“Salesforce applauds Governor Deal’s decision to veto HB 757. We look forward to growing both our team and investments in Georgia—including hosting thousands of customers, partners and employees at our Salesforce Connections event in Atlanta on May 10-12th.” — California-based Technology company Salesforce

“The Georgia Chamber agrees with Governor Deal’s thoughtful reasoning to veto HB757. While we thank members of the General Assembly for their efforts to find a balanced approach, we believe this action ensures that Georgia continues to be a welcoming state to live and do business.” — Georgia Chamber of Commerce Board Chairman Hank Linginfelter

 

Past Coverage

Weeks of debate ahead over Georgia ‘religious liberty’ bill

Nathan Deal’s vexing decision on ‘religious liberty’

Analysis: Bill could be used to overturn anti-discrimination ordinances

Sandy Springs councilman proposed LGBT protections

Isakson says Georgia should leave religious liberty up to Feds

Reader Comments 0

122 comments
Noland Bell
Noland Bell

Deal is a total rino! What a sellout who will never get my vote again!!!

Dee Osborne
Dee Osborne

I never thought I'd agree with anything ol Naughty Nathan did. He got this one right.

Valerie Hall
Valerie Hall

Why would you threaten him. My god is it that serious.

Wendy E Robson
Wendy E Robson

This veto gives \U0001f1e8\U0001f1e6 some hope for election spring. Thank you.

David Costello
David Costello

Money it's all about the money....so knock off the BS.......

Clarence Cole
Clarence Cole

Thank you Governor Deal, my respect for you just rose a huge amount. I've met you Sandra several times, but your decision on this bill made me much more thankful that you are governor.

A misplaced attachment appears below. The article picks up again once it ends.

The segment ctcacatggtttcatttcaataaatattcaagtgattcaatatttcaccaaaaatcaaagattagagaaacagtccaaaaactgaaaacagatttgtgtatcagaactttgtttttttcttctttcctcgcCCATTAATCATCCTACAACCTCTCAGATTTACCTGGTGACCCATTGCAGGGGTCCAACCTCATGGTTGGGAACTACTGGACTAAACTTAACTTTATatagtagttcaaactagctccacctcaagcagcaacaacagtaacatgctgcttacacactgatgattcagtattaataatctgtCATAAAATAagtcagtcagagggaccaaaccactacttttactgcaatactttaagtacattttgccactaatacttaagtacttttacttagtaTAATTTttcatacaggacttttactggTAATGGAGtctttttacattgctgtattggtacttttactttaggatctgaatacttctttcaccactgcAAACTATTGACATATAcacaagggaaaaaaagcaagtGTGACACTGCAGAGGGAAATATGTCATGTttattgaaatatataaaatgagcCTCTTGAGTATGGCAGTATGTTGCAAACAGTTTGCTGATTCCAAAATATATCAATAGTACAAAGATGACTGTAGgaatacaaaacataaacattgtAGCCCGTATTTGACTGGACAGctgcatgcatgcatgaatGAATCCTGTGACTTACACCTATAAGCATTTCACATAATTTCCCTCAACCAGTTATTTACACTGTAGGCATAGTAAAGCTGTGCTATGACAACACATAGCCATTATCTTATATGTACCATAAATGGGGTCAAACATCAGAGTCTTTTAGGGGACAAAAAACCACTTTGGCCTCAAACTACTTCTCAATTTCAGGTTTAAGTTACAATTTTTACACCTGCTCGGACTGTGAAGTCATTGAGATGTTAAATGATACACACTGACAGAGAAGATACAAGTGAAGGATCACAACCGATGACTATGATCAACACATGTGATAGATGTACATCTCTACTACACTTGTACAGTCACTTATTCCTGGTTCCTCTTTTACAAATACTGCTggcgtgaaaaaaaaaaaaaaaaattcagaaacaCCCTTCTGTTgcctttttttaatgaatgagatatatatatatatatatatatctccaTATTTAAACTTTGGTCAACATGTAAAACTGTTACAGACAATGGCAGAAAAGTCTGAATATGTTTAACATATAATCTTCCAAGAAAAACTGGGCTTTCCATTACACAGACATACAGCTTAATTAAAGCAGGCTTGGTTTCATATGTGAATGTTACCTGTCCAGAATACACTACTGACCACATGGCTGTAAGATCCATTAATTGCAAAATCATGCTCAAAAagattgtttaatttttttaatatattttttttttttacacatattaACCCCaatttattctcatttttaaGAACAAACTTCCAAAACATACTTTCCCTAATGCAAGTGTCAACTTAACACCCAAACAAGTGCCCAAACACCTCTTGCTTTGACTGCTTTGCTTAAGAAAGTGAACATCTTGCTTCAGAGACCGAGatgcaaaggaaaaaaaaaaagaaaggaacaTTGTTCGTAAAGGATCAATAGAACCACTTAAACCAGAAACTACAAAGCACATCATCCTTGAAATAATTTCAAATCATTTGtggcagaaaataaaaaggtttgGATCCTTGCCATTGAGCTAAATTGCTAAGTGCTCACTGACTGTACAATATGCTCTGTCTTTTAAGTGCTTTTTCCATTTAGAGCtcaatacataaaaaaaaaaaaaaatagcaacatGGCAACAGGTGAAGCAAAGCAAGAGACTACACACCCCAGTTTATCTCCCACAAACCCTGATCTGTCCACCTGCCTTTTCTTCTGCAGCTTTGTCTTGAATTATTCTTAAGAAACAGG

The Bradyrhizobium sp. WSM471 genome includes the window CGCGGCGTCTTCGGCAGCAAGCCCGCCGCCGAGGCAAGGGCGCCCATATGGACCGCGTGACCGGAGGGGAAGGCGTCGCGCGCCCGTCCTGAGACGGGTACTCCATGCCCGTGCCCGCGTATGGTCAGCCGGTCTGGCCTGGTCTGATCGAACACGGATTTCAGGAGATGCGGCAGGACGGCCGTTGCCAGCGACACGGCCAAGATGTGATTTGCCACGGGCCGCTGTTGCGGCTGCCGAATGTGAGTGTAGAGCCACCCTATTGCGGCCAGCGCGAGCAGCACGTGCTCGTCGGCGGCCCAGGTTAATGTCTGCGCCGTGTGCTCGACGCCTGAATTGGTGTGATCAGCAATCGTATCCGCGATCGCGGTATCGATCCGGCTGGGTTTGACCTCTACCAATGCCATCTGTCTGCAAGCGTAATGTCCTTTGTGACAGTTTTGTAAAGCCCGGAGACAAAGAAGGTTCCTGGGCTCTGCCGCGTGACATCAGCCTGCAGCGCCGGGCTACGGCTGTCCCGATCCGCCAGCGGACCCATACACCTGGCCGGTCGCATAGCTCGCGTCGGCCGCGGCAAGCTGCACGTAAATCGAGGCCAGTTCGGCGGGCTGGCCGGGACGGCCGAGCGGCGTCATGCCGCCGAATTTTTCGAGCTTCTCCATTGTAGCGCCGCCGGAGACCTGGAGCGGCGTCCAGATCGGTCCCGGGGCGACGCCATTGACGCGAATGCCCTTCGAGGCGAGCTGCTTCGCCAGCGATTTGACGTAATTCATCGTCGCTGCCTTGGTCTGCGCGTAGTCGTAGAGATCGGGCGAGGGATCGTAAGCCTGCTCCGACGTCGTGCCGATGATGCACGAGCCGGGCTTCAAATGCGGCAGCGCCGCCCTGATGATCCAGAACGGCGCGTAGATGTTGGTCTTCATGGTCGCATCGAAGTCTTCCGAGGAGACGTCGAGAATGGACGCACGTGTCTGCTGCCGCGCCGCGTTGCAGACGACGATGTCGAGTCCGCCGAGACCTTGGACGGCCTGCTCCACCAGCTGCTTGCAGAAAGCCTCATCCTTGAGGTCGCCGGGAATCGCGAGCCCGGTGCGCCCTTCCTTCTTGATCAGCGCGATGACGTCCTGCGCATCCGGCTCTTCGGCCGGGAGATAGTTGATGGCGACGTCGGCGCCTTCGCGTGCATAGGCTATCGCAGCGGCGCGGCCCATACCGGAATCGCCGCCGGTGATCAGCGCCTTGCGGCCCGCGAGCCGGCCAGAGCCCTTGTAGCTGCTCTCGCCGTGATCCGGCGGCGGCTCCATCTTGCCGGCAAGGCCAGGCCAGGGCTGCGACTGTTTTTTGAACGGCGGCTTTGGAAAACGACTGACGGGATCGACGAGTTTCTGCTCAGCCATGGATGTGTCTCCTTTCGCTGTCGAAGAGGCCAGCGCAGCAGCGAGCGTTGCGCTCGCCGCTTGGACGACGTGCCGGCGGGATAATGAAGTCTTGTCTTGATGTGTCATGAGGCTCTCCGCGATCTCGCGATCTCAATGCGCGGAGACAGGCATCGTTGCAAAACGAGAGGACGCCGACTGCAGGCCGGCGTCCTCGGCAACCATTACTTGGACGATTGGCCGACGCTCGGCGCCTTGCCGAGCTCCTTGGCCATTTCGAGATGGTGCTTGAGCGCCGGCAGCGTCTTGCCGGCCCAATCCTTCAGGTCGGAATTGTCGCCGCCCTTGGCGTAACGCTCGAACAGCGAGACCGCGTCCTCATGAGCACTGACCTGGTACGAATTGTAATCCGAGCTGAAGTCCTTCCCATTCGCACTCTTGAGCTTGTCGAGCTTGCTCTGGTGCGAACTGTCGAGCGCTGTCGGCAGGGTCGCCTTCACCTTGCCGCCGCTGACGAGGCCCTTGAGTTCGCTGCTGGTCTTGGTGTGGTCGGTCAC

Edward Morris
Edward Morris

Hey explain to your kids why those two men are kissing in the Church! Then tell them God says it wrong but the Government says it fine! Sad day ! But there's a place for them Hell .Lol

Joel Shipp
Joel Shipp

He finally did something that I agree with.

David Gruneisen
David Gruneisen

I was hoping that this law was going to keep the Jews and Protestants out of our restaurants, movie theaters and water fountains. Their faiths are an abomination before the only true God and are an affront to my beliefs and purity of my family.

Adrian Bell
Adrian Bell

He's bought and owned. Typical politician.

Bill Evelyn
Bill Evelyn

He can stuff it. He is a statist freak.

Curtis Pace
Curtis Pace

You can't stop discrimination!! Always can find away around the laws they make. IF someone don't won't a gay person working for them always can fire them period. In Ga you don't have to have a reason to fire someone js..

Andy Franklin
Andy Franklin